With his military service behind him, Malcolm Torvik has settled into the business of repairing and retraining pleasure cyborgs. It’s relatively easy work and despite his family’s wealth, Malcolm enjoys earning enough to support himself. And then Malcolm is asked to retrain a cyborg with a violent past and too many owners for comfort. Wolf is far from ordinary and so too are the challenges he brings to Malcolm’s workshop. Originally intended for the military, Wolf was taken as a teen and converted into a pleasure cyborg. The end result is a creation with incredible strength, ill working implants, and an all too human countenance.
As Malcolm spends time with Wolf, he realizes that he is not dealing with a machine, but a man and one who feels pain, fear, and joy. This forces Malcolm to confront all of his preconceived notions regarding cyborgs and his own part in their enslavement. As Malcolm and Wolf begin to explore the nature of their relationship, they must decide if they will accept the roles they have been given, or risk everything to try and change the world.
My review of Built for Pleasure happens to coincide with my recent obsession with HBO’s Westworld, which made for a delightful irony. Both the book and the show do an excellent job of questioning what it means to be human and the terrible things we do to those we see as less than human. And as our dependence on technology grows and advances in robotics and AI are rapidly progressing, I think the questions are becoming something more than fodder for sci-fi novels. Built for Pleasure looks at a world in which cyborgs have evolved as an extension of humanity. They are born human, but require extensive mechanical and technological implants to survive. As a result, people have come to view them as slaves, conveniently forgetting they are simply another species of humanity.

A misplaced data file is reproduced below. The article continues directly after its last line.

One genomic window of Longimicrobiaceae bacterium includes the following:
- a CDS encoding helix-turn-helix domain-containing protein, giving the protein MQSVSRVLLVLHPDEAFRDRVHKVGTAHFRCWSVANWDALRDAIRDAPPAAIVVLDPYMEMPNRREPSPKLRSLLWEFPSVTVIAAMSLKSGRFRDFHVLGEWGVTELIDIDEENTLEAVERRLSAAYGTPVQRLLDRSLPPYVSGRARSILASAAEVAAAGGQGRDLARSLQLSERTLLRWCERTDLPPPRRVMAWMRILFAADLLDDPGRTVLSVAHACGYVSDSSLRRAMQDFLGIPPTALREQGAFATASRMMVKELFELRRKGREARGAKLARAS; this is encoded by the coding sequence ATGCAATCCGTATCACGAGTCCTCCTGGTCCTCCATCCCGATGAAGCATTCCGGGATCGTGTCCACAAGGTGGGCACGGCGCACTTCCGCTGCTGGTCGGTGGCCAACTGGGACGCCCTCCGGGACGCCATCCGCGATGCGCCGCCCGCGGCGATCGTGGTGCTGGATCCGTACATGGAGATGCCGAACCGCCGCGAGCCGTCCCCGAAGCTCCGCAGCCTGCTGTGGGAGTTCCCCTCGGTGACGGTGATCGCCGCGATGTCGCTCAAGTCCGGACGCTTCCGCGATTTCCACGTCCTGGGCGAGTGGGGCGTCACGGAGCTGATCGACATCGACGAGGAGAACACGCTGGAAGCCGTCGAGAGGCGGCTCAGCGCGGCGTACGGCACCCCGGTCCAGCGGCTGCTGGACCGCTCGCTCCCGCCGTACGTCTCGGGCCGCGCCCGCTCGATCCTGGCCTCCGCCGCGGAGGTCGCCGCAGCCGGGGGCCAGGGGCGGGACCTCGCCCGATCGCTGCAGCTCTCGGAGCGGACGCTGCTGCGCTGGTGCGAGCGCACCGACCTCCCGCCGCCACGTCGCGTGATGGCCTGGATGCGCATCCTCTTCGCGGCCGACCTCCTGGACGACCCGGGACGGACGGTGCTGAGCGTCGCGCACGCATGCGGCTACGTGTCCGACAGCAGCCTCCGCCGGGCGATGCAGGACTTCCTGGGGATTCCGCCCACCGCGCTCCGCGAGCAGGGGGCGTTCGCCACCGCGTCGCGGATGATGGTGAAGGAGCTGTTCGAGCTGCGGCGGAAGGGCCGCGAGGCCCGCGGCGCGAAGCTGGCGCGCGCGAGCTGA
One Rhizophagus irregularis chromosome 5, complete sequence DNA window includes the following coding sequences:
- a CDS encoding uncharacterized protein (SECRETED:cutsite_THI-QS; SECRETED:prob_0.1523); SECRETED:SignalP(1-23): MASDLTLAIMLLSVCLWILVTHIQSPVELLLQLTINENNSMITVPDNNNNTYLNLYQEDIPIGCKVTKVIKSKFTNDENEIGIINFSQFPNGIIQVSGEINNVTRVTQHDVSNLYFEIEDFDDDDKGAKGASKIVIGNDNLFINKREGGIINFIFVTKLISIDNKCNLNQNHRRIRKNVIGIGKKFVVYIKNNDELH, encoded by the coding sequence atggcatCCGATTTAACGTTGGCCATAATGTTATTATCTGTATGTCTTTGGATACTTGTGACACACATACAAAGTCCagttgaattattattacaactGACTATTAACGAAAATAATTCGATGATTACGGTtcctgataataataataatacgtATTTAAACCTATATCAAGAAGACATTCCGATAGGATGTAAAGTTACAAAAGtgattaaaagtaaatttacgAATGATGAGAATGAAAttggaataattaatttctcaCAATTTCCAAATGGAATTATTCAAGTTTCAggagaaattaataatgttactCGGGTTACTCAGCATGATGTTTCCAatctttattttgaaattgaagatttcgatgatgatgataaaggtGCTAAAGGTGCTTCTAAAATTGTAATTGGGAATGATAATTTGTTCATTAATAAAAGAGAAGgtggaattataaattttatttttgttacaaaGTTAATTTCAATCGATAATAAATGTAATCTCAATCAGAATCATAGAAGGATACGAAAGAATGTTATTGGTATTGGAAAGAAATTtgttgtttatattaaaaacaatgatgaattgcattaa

When we meet Malcolm, he is not cruel, but he is far from enlightened. Wolf is just another project to be completed and when Malcolm realizes the depth of the cyborg’s intelligence and emotion, his reactions are believable, though not always admirable. Wolf was hard to know and part of this stems from pacing issues I’ll discuss later. But essentially he has no sense of self and we aren’t really given a chance to know who he is, which hampers the romantic aspect of the book.
Despite all the great questions Built for Pleasure raises, I struggled to enjoy the novel as a whole. The plot is uneven and moves far too quickly for realism. And while the characters undergo dramatic personality evolutions that are explained, they fail to achieve realistic depth. The sex scenes often feel empty and void of real connection between the characters and, as a result, they come off as awkward. While we are given information regarding both Wolf and Malcolm, neither of them read as particularly complete and it was hard to invest in the story as a result.
Built for Pleasure has a great concept and brings up serious questions about the line between human and machine. But it falls short with regards to creating significant characters and plot/pacing that makes sense. This issues with this book has are not small, but I think readers who enjoy science fiction and thinking about big picture questions will find something of value in Built for Pleasure.
A review copy of this book was provided by Dreamspinner Press.